Thongchai Thailand

WHAT DOES UNCERTAINTY MEAN?

Posted on: April 22, 2020

tipping-1

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THIS POST IS A CRITICAL EVALUATION OF THE WAY THE STATISTICAL PROPERTY OF VARIANCE IS INTERPRETED IN CLIMATE SCIENCE WITH THE COMMONLY SEEN “LOOK HOW BAD IT COULD BE” AND THE “WORSE THAN PREVIOUSLY THOUGHT” ARGUMENTS.  

  1. Climate science is corrupted by activism. As an example, consider how the activism needs of researchers corrupt the interpretation of the statistical property of variance. In statistics, as in information theory, high variance implies uncertainty and therefore low information content. Uncertainty means our information lies somewhere between knowing and not knowing such that the higher the variance the less we know.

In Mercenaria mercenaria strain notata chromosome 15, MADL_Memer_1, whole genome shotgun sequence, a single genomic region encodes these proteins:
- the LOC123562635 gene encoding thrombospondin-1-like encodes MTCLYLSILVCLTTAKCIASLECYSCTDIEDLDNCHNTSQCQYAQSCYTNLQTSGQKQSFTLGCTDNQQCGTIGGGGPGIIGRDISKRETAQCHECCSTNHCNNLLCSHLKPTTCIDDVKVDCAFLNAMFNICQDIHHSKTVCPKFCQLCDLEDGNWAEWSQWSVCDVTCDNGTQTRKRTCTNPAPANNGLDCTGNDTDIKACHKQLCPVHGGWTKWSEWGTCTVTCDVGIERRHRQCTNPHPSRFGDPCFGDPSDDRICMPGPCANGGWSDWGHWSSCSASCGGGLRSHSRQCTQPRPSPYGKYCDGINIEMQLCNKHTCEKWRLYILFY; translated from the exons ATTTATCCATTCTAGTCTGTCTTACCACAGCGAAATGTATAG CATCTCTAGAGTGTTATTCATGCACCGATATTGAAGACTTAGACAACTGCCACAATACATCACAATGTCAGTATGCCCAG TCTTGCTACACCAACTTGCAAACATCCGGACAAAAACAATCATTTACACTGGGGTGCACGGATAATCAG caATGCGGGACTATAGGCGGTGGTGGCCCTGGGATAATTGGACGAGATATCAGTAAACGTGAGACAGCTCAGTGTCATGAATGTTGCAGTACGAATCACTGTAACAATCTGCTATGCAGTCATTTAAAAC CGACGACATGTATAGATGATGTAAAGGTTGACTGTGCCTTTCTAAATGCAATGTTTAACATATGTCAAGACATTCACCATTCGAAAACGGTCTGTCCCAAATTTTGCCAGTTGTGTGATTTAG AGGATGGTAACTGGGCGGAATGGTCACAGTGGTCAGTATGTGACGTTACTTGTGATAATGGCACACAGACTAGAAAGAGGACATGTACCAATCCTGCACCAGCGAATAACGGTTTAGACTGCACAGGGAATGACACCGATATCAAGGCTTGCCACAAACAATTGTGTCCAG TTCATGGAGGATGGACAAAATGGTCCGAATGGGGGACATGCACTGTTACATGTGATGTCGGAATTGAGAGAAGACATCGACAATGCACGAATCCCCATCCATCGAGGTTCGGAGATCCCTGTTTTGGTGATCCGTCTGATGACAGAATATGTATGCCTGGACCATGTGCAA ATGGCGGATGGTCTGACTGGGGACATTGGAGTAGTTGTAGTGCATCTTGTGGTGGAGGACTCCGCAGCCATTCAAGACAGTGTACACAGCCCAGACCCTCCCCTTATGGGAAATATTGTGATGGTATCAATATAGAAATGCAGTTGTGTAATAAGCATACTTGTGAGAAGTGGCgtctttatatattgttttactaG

2. In this context high variance is undesirable because it degrades the information we can derive from the data. However, high variance also yields large confidence intervals that invite the confirmation bias of the researcher to interpret the portion of the interval that supports prior beliefs and activism needs. Thus, high variance can be interpreted not as uncertain information but as certainty of the danger of how extreme it could be. This anomalous understanding of variance is the norm in climate science where the word “could” is used and understood as certainty in the context of the precautionary principle.